When I got my medal and some water and got in line to get my bag back, I looked at my left shoe.  The blister was bleeding and had soaked through my sock AND my running shoe.  It was a total Curt Schilling.  It looked gross and impressive and tough, and I intended to take a photo of it for you, but by the time I waited in the highly inefficient line to get my bag (40 minutes), the rain had washed all the blood away.  I'm trying to make this story as sad as possible.  How am I doing?

Susan and I were near hypothermic by this point, shivering violently, and when I got back to her car, the tears came.  I was frustrated and just basically miserable.  Susan knows this about me, the post-race cry thing, and just lets it happen.  It's not a race unless there are tears.  That would make a catchy t-shirt, no?

After I pulled it together, I said:  "You know, the thing is, I still learn something during each and every race."  She said:  (this is so Susan):  "Oh yeah?  So what did you learn?"

I have no idea.  I'm too busy complaining about my blister.  It really freaking hurts.

But I'm working on it, and I'll let you know in a few days.  I'll also tell you about my friends Cate and Ben who took such good care of me all weekend and post about that soon.

Let's end this on a positive note, shall we? 

We showered and changed and went back to the finish line to catch our girls, 4 former students, cross the finish line for the marathon relay.  How cute are they?

It was worth it all to see these girls for a few soggy minutes.  So much love.

Okay, I'll pull it together and write a follow up soon.  I hope everyone who was there yesterday has successfully warmed up and dried out.


Jen said...

I DID look for you yesterday! It was so hard to find anyone/anything in all that rain.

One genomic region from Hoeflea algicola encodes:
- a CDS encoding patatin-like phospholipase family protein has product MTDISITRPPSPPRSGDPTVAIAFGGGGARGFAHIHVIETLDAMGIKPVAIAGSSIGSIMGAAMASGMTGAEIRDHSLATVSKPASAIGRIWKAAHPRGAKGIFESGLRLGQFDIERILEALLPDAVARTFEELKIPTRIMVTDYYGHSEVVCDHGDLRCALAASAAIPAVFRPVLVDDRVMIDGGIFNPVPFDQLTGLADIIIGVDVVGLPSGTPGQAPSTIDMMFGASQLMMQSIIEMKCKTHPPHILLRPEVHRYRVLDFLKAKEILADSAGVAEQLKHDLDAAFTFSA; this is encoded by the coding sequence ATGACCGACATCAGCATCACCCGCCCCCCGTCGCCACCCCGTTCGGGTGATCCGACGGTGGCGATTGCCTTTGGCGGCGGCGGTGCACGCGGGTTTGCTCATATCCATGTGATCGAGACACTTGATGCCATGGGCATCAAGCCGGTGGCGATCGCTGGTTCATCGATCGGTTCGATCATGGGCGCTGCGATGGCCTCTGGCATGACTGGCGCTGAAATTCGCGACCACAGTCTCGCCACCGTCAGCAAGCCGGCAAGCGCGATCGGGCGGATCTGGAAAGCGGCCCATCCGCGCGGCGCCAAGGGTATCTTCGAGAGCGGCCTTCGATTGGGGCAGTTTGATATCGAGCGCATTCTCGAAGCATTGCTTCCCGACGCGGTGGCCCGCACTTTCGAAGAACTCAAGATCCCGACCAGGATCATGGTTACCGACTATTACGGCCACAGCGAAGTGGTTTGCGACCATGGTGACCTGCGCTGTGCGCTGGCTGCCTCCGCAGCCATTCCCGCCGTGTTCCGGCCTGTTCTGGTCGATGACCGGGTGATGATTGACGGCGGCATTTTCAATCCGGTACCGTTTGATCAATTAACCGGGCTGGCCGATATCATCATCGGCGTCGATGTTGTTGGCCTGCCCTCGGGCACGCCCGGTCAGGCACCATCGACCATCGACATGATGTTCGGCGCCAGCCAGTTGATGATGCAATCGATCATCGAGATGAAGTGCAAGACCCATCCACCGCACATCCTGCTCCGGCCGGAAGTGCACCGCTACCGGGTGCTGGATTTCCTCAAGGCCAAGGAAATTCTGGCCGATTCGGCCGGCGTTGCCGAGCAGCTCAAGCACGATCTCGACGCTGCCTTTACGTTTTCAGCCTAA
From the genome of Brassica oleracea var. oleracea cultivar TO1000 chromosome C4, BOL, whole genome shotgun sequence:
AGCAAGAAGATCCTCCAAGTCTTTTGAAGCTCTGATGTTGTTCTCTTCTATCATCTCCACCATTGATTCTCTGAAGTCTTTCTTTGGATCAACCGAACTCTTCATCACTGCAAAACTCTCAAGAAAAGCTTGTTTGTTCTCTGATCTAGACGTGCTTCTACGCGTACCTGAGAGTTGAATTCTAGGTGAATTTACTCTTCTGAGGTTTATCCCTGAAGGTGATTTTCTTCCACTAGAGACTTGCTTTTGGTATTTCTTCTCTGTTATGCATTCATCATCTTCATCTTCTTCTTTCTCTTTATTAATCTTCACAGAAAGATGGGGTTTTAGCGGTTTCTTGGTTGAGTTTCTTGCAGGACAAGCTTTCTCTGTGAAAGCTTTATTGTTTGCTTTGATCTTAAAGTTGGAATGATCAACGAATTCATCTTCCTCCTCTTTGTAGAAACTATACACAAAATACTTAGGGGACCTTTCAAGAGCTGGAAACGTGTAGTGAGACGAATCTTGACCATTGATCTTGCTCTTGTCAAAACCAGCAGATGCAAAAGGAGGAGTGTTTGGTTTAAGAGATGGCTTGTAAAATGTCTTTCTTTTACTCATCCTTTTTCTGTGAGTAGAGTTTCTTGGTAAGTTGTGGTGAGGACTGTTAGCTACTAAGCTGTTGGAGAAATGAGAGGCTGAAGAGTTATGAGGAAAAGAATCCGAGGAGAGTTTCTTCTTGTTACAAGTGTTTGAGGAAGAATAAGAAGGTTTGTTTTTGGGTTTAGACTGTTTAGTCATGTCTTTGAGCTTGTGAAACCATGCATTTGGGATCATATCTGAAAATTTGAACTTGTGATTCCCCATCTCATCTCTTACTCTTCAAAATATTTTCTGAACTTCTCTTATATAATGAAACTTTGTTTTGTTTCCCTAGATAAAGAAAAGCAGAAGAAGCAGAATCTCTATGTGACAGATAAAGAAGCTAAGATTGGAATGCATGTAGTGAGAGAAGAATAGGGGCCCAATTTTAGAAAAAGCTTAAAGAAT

We're stronger for running in such horrible conditions, right? And the bag check just sucked!

The Finicky Farmer said...

Sending hugs, if you'll have them, and healing energy to that gnarly blister. Feel better.

Also. I'm glad I'm not the only one who cries after races. Great races or bad ones, the tears always follow the finish line.

What *is* up with that?

Jamie said...

I've been reading your blog for awhile now but I haven't commented yet. I'm from Maine, near Bar Harbor actually, and I love reading about all the Maine races! I haven't raced there yet, but I will someday.

Great job getting it done in the downpour and I agree with a previous poster you are stronger for running in those conditions!

Pattie Reaves said...

Tried to see you yesterday but I'm sure you were far ahead of me at the start and long gone by the time I finished. :) What a miserable day for a race! But I figure, after running in that, you can run in anything ....

The captcha for this comment is "ouchi"! That is so how I feel right now!

Eileen said...

Wow. I had a very similar experience this weekend, though it sounds like the rain through my half was more of a steady icy drizzle than a downpour.

I, too, shivered violently at the end. I actually felt OK, relatively, but never have so many strangers asked me if I was all right!

I love your race reports. You deserve a really perfect half-marathon.

Hanna said...

I'm Hanna from Finland and have been reading your blog awhile now. I like your blog posts and loved your "sad story" race report =o). I've started training for my second half marathon which is on Finnish Independency Day in December 6th. I ran my first half two years ago and haven't done much running since, well except now. I'm trying to learn to love running and I hope I'll reach that goal =o)